Roti's Moroccan rice bowl with chicken by Gerald Martineau/The Washington Post
A summer jaunt to the Mediterranean to gorge on everything olive oil-soaked sounds appetizing. But the whole volcanic-ash-disrupting-flights thing and hit to your recession-weary wallet could leave a bad taste. Luckily, the Mediterranean has come to you.

Roti Mediterranean Grill serves up freshly made regional specialties such as falafel, pita bread and baba ghanoush, for breakfast and lunch.

“It’s basically a scratch kitchen — everything’s made fresh every day,” says Peter Nolan, Roti’s marketing director. “The flavors are very interesting. It’s not your typical turkey sandwich.”

The restaurant’s name refers to its rotisserie style of cooking meats on 1,000-degree spits and to its homemade pita bread (called roti in South Asia). For diners, that translates into flavorful dishes kept simple, such as hummus made of chickpeas, garlic and lemon juice; and the Capri Cous-Cous Salad, a mixture of Israeli large semolina pasta, spices, peppers, mandarin oranges, currants and chopped parsley.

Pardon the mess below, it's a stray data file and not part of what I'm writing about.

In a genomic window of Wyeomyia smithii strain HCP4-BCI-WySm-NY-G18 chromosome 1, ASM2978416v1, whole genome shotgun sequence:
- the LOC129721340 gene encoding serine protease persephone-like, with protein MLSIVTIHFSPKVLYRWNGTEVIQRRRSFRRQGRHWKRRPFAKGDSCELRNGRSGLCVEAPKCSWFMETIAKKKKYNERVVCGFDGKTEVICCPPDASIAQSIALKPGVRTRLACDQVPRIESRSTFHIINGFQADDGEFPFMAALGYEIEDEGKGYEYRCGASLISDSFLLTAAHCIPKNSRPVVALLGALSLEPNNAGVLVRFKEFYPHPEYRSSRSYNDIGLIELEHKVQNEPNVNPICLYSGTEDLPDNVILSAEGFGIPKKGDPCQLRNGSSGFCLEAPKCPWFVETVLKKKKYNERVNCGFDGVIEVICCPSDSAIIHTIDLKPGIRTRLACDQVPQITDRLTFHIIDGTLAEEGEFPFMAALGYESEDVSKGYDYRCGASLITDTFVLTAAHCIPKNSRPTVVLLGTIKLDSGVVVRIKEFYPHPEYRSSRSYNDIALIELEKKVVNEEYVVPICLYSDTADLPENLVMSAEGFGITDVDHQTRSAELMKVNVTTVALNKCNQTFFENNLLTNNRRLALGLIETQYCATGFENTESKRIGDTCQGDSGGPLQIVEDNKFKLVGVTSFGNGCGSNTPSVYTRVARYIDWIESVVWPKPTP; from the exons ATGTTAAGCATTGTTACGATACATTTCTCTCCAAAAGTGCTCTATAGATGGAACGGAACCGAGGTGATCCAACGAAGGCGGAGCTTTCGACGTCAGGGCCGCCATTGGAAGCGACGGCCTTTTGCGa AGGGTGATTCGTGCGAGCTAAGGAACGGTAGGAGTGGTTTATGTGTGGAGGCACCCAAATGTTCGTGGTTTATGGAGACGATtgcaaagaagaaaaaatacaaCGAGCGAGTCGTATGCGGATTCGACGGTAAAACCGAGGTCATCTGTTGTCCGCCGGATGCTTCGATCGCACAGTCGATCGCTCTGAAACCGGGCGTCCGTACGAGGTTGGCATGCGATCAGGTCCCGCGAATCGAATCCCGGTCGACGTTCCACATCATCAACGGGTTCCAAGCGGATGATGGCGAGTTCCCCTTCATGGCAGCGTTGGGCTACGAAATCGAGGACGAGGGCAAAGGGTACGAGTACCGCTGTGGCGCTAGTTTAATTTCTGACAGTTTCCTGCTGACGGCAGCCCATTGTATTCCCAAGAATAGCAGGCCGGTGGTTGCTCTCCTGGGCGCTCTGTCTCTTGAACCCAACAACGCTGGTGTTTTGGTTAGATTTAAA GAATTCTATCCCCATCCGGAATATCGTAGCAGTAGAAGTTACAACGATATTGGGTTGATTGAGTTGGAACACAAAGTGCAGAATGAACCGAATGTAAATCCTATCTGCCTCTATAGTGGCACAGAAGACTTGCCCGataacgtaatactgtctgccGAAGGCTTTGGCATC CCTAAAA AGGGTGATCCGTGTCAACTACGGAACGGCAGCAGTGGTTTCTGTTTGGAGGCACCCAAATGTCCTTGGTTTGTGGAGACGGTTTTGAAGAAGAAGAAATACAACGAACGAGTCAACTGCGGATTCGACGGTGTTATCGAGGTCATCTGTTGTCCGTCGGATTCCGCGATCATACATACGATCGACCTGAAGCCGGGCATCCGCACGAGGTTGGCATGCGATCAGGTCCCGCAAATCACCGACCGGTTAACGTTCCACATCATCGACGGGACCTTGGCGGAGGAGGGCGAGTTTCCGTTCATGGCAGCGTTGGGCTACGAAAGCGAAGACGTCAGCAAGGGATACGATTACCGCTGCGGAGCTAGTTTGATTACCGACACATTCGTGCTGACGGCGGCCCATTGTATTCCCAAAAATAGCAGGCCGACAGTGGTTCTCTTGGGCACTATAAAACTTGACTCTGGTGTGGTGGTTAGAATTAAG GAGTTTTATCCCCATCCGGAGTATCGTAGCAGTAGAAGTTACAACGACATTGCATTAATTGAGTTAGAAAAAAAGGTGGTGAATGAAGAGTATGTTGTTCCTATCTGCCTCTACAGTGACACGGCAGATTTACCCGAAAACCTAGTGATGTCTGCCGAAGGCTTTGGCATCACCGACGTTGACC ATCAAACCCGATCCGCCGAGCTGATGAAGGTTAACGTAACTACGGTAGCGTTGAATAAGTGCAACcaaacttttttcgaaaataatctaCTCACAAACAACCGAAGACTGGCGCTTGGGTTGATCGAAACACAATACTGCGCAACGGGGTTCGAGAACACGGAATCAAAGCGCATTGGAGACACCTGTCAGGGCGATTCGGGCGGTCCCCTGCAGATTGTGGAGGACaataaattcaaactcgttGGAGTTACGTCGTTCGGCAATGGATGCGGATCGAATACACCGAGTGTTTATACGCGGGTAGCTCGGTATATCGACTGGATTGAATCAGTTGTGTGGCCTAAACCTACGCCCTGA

Roti has four locations in other states and was drawn to D.C.’s eclecticism. “It’s a very sophisticated food town,” Nolan says.

Roti’s signature dish is the chicken or steak roti sandwich on laffa, a whole-wheat wrap or pita. Toppings include Spanish eggplant, Kalamata olives, feta cheese, red pepper aioli and tahini.

If you’re not in the market for meat, try the salmon kabob with rice and tomato-and-cucumber salad, or the spinach salad.

Breakfast options range from heavier sandwiches like the Conquistador — chicken sausage, eggs, avocado and feta — to lighter fare including Greek yogurt with granola and fruit.

Whatever you decide, get there early. The line can stretch out the door, Nolan says.

» Roti Mediterranean Grill, 1747 Pennsylvania Ave. NW, Mon.-Fri., 7 a.m. to 5 p.m.; 202-466-7684. (Farragut West)

Written by Express contributor Stephanie Kanowitz
Photo by Gerald Martineau/The Washington Post